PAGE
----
A speed-trap town finds itself caught up in inquiry
Indictments of judge, police chief renew criticism of tactics
MCBEE, S.C. - Travelers to Myrtle Beach have long known about McBee, a sleepy Pee Dee crossroads with a reputation as a speed trap.
But recent law enforcement tactics in McBee have sparked a criminal investigation and renewed criticism from local residents.
The state grand jury last week indicted McBee's police chief and town judge on public corruption charges. According to the S.C. Attorney General's Office, the town would drop criminal cases if accused wrongdoers would pay cash or deed over their cars.
Chief Joseph McLemore has since quit the force, and the Town Council has suspended Judge Fred Stephens without pay.
Attempts to reach McLemore were unsuccessful.
Stephens said he has done nothing improper.
Some McBee residents say police have become overzealous during traffic stops along U.S. 1 and S.C. 151, a shortcut from the Charlotte area to Myrtle Beach.
Since McLemore and Stephens were hired about two years ago, McBee police routinely have searched cars, apparently looking for drugs, several former and current town officials say.
The attorney general's office would say little about the investigation in McBee, except that the probe isn't over.
No one interviewed by The State newspaper of Columbia would provide the amount of money or value of cars involved in the alleged deals to drop criminal charges. Town Councilman Dusty Rhoad said the amount was less than $100,000; Rhoad and Mayor Eddie Kirkley said McBee has accounted for all the money or valuables involved.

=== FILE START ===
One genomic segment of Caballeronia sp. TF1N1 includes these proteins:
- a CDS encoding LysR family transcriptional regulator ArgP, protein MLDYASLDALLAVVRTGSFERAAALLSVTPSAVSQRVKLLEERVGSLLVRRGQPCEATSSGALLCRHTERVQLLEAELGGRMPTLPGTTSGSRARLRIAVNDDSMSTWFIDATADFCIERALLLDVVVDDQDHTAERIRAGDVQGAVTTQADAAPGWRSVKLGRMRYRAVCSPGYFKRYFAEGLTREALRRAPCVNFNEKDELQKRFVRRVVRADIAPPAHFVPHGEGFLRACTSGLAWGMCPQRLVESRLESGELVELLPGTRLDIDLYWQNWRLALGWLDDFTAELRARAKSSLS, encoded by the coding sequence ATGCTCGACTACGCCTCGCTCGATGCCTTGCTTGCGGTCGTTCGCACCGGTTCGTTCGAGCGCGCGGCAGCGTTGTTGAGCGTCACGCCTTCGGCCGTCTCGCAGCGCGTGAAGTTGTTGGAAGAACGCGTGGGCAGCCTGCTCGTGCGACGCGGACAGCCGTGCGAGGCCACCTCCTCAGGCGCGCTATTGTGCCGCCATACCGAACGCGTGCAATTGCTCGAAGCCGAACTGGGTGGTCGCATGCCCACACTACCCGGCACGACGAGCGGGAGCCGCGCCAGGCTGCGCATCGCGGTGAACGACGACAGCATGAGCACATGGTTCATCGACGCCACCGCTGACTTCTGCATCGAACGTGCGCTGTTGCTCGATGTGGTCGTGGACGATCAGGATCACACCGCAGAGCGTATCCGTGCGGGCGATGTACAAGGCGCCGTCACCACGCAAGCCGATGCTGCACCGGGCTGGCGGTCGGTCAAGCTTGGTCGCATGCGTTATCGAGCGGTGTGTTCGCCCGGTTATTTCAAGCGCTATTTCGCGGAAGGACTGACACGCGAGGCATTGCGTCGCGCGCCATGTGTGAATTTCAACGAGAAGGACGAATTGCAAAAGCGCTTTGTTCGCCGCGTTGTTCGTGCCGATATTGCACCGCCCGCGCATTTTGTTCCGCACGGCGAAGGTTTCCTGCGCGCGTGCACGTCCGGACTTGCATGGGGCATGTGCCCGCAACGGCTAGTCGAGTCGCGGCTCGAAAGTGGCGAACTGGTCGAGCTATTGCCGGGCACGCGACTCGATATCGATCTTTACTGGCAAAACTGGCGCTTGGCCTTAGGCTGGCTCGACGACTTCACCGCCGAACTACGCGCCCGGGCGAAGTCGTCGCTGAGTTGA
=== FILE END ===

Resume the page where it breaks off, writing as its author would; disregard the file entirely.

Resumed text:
Kirkley said the uproar in McBee is an extension of long-running disagreements.
Some years ago, McBee officials got into a dispute with a resident over a sign he posted near the city limit to warn motorists about the town's aggressive efforts to stop speeding.
"We have a lot of people in McBee who don't like the police and police officers, no matter who is" in charge, Kirkley said. "This is an unfortunate thing that has happened to two good people."
The recent scandal has stirred plenty of talk in McBee, a Chesterfield County town with an easygoing pace and a link to the coast.
During hot summer days, beach-bound traffic from the Carolina Piedmont streams steadily through town. McBee, (pronounced MAC-Bee), is about 95 miles northwest of Myrtle Beach in the sandy hills of eastern South Carolina.
"This is big conversation," Herbert Outen said as he finished breakfast Monday at the Huddle House. "This was wrong, taking advantage of people out here on Highway No. 1. Honestly, the town needs to pray."